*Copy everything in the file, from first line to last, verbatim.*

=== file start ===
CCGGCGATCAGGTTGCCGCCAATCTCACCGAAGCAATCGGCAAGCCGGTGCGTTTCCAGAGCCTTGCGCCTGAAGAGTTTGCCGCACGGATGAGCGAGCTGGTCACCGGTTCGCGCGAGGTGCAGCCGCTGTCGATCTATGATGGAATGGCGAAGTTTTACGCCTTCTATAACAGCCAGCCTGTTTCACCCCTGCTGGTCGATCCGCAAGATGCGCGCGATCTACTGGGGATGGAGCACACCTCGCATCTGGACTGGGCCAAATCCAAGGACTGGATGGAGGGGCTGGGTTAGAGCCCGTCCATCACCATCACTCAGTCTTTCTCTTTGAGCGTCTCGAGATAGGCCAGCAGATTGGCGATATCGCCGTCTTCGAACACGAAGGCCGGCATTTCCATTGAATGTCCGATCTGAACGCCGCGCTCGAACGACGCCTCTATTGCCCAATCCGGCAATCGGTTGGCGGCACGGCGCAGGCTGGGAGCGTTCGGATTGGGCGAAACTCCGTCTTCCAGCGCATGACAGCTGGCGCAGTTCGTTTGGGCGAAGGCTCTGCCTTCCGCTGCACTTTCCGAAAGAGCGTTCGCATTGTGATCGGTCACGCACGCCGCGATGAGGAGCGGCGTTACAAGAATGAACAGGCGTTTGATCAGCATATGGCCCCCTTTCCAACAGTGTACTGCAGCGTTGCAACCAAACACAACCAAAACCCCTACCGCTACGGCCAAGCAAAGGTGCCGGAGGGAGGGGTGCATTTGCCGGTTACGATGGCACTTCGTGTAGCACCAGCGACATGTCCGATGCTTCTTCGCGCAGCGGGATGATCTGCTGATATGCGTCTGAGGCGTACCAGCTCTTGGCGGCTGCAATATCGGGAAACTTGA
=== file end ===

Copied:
CCGGCGATCAGGTTGCCGCCAATCTCACCGAAGCAATCGGCAAGCCGGTGCGTTTCCAGAGCCTTGCGCCTGAAGAGTTTGCCGCACGGATGAGCGAGCTGGTCACCGGTTCGCGCGAGGTGCAGCCGCTGTCGATCTATGATGGAATGGCGAAGTTTTACGCCTTCTATAACAGCCAGCCTGTTTCACCCCTGCTGGTCGATCCGCAAGATGCGCGCGATCTACTGGGGATGGAGCACACCTCGCATCTGGACTGGGCCAAATCCAAGGACTGGATGGAGGGGCTGGGTTAGAGCCCGTCCATCACCATCACTCAGTCTTTCTCTTTGAGCGTCTCGAGATAGGCCAGCAGATTGGCGATATCGCCGTCTTCGAACACGAAGGCCGGCATTTCCATTGAATGTCCGATCTGAACGCCGCGCTCGAACGACGCCTCTATTGCCCAATCCGGCAATCGGTTGGCGGCACGGCGCAGGCTGGGAGCGTTCGGATTGGGCGAAACTCCGTCTTCCAGCGCATGACAGCTGGCGCAGTTCGTTTGGGCGAAGGCTCTGCCTTCCGCTGCACTTTCCGAAAGAGCGTTCGCATTGTGATCGGTCACGCACGCCGCGATGAGGAGCGGCGTTACAAGAATGAACAGGCGTTTGATCAGCATATGGCCCCCTTTCCAACAGTGTACTGCAGCGTTGCAACCAAACACAACCAAAACCCCTACCGCTACGGCCAAGCAAAGGTGCCGGAGGGAGGGGTGCATTTGCCGGTTACGATGGCACTTCGTGTAGCACCAGCGACATGTCCGATGCTTCTTCGCGCAGCGGGATGATCTGCTGATATGCGTCTGAGGCGTACCAGCTCTTGGCGGCTGCAATATCGGGAAACTTGA